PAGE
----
By Nick Hartman
The Fair Work Ombudsman (FWO) has launched proceedings in the Federal Court alleging that a Sydney businessman, underpaid a nanny and domestic worker from the Philippines up to $155,178.
The FWO alleges that the businessman required the nanny to work between 88 and 106 hours each week between May 2016 and May 2017, breaching Australia’s workplace laws.
In addition, the FWO alleges the nanny, aged 26 when she began working for the businessman, was covered by the Miscellaneous Award and was underpaid base rates and penalty rates, including those owed for early morning and night hours, overtime hours and public holidays.
It is alleged that the Sydney based family recruited the worker directly from the Philippines. She lived with the couple and their two children for 12 months.
The family paid the nanny just 40,000 Philippine pesos per month into her Philippines based bank account. For her 12 months of work, she was paid the equivalent of $12,574 Australian dollars. Spread across all of the nanny’s alleged hours, this would equate to just $2.33 per hour.
The businessman’s wife will also face the Federal Court for her alleged participation in requesting or requiring the nanny to work unreasonable additional hours beyond 38 hours a week.
Sandra Parker, from the FWO said the action will also help clarify the coverage of domestic workers and nannies under the Miscellaneous Award.
“We allege the worker in this case was vulnerable to exploitation given she was new to Australia, resided with Mr Lam and his family, and did not know what her workplace rights were. The scale of the alleged underpayments and the unreasonable work hours are concerning,” Ms Parker said.
“The Fair Work Ombudsman has an agreement with the Department of Home Affairs where visa holders can ask for our help without fear of their visa being cancelled. Any workers with concerns about their pay, hours of work or entitlements should contact us.”
Fair Work Inspectors investigated after receiving a referral from the former Department of Immigration and Border Protection, who received anonymous reports on the nanny’s conditions.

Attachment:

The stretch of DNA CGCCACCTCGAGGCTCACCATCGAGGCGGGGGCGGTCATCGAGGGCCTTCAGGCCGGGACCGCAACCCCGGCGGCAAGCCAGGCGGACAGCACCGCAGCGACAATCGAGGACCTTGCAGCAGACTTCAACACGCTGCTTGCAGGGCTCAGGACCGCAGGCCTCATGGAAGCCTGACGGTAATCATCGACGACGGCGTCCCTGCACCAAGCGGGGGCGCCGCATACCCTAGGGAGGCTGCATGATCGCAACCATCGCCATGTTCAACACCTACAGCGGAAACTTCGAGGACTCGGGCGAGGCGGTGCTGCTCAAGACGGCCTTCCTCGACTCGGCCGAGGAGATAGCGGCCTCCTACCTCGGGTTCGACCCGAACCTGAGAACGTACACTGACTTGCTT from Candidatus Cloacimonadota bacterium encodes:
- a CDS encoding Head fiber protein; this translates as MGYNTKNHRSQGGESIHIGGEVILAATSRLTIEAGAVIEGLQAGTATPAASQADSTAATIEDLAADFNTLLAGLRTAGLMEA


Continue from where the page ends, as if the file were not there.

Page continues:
The FWO alleges the employee was entitled to at least between $17.29 and $18.91 per hour, and up to $37.82 for overtime hours, under the Miscellaneous Award.
If the court decides the worker was not covered by the Miscellaneous Award, she should have been covered by the National Minimum Wage and entitled to between $17.29 and $17.70 for every hour worked, leading to a total underpayment of $85,834.
The FWO is seeking orders full back-payments plus interest, and penalties to be imposed. The next Case Management Hearing is on 29 October 2019.
This case highlights the common misconception that nannies and au pairs are not genuine employees. However, Senior Employment Relations Adviser from Employsure, Michael Wilkinson says: “Determining if a nanny or an au pair is an employee will depend on the individual relationship.”
He explains: “Nannies are often engaged as employees; however, in some circumstances they can be considered genuine independent contractors.
“Au pairs are often employees too and some are live-in employees, working long hours as a child carer for the family. If the family has a lot of control over the au pair’s day to day activities, they are likely to be an employee.”
Mr Wilkinson says it’s crucial for families to seek assistance from workplace relations experts before engaging a nanny or au pair.